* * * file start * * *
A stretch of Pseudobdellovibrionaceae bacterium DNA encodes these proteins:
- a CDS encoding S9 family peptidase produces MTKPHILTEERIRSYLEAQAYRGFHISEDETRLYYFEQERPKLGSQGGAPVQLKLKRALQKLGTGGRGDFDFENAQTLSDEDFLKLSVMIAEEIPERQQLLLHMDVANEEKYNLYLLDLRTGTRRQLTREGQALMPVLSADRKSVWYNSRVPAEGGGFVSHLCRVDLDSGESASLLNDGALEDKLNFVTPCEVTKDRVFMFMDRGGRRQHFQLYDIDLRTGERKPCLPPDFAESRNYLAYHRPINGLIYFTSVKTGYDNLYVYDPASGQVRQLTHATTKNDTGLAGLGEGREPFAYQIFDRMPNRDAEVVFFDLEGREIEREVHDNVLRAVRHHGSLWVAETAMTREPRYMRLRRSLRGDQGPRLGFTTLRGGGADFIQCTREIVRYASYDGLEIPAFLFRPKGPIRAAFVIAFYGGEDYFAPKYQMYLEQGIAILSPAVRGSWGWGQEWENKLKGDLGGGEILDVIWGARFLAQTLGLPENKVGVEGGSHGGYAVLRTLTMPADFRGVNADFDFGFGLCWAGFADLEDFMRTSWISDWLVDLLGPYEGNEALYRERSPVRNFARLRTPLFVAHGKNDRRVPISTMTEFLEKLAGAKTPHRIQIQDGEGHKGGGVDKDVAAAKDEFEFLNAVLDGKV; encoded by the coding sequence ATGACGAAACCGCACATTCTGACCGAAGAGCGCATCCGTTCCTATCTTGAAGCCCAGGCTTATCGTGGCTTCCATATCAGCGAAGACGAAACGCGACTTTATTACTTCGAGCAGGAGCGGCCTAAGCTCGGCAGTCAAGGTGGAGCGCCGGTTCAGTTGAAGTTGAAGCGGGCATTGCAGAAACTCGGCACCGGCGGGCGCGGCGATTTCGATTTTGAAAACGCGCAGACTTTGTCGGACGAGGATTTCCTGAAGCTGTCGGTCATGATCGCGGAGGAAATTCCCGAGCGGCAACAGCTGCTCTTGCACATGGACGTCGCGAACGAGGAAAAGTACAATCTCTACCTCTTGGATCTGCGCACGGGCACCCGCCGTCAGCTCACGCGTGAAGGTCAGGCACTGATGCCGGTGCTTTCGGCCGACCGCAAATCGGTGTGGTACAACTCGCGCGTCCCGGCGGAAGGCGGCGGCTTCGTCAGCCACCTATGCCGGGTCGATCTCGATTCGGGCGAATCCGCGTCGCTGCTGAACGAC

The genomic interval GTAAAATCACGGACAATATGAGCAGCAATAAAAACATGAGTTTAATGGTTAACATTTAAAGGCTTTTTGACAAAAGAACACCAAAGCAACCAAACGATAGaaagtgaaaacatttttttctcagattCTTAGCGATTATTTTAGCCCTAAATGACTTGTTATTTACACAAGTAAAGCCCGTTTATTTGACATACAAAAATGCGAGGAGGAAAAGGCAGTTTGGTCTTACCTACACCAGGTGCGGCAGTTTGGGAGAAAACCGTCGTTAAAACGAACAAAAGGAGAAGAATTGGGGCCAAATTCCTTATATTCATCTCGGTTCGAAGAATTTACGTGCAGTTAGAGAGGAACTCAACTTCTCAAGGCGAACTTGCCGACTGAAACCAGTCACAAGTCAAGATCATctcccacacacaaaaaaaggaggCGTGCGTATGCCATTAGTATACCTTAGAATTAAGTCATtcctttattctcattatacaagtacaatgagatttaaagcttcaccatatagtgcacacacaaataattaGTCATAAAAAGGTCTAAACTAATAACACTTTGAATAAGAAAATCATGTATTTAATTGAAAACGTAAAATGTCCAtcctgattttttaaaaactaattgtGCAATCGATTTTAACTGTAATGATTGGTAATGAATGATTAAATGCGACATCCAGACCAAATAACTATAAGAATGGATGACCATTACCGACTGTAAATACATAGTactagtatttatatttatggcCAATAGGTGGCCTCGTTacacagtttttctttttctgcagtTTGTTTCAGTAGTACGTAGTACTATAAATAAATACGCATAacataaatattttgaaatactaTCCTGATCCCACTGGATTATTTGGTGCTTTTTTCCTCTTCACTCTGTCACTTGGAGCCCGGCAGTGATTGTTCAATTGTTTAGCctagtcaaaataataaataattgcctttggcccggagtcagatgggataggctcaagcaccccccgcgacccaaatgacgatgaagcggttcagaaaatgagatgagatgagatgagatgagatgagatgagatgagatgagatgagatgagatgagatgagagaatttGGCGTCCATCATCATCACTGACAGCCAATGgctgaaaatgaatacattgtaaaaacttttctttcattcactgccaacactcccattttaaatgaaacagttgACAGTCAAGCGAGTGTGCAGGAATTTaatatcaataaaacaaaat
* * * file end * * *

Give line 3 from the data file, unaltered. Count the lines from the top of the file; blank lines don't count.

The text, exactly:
The genomic interval GTAAAATCACGGACAATATGAGCAGCAATAAAAACATGAGTTTAATGGTTAACATTTAAAGGCTTTTTGACAAAAGAACACCAAAGCAACCAAACGATAGaaagtgaaaacatttttttctcagattCTTAGCGATTATTTTAGCCCTAAATGACTTGTTATTTACACAAGTAAAGCCCGTTTATTTGACATACAAAAATGCGAGGAGGAAAAGGCAGTTTGGTCTTACCTACACCAGGTGCGGCAGTTTGGGAGAAAACCGTCGTTAAAACGAACAAAAGGAGAAGAATTGGGGCCAAATTCCTTATATTCATCTCGGTTCGAAGAATTTACGTGCAGTTAGAGAGGAACTCAACTTCTCAAGGCGAACTTGCCGACTGAAACCAGTCACAAGTCAAGATCATctcccacacacaaaaaaaggaggCGTGCGTATGCCATTAGTATACCTTAGAATTAAGTCATtcctttattctcattatacaagtacaatgagatttaaagcttcaccatatagtgcacacacaaataattaGTCATAAAAAGGTCTAAACTAATAACACTTTGAATAAGAAAATCATGTATTTAATTGAAAACGTAAAATGTCCAtcctgattttttaaaaactaattgtGCAATCGATTTTAACTGTAATGATTGGTAATGAATGATTAAATGCGACATCCAGACCAAATAACTATAAGAATGGATGACCATTACCGACTGTAAATACATAGTactagtatttatatttatggcCAATAGGTGGCCTCGTTacacagtttttctttttctgcagtTTGTTTCAGTAGTACGTAGTACTATAAATAAATACGCATAacataaatattttgaaatactaTCCTGATCCCACTGGATTATTTGGTGCTTTTTTCCTCTTCACTCTGTCACTTGGAGCCCGGCAGTGATTGTTCAATTGTTTAGCctagtcaaaataataaataattgcctttggcccggagtcagatgggataggctcaagcaccccccgcgacccaaatgacgatgaagcggttcagaaaatgagatgagatgagatgagatgagatgagatgagatgagatgagatgagatgagatgagatgagagaatttGGCGTCCATCATCATCACTGACAGCCAATGgctgaaaatgaatacattgtaaaaacttttctttcattcactgccaacactcccattttaaatgaaacagttgACAGTCAAGCGAGTGTGCAGGAATTTaatatcaataaaacaaaat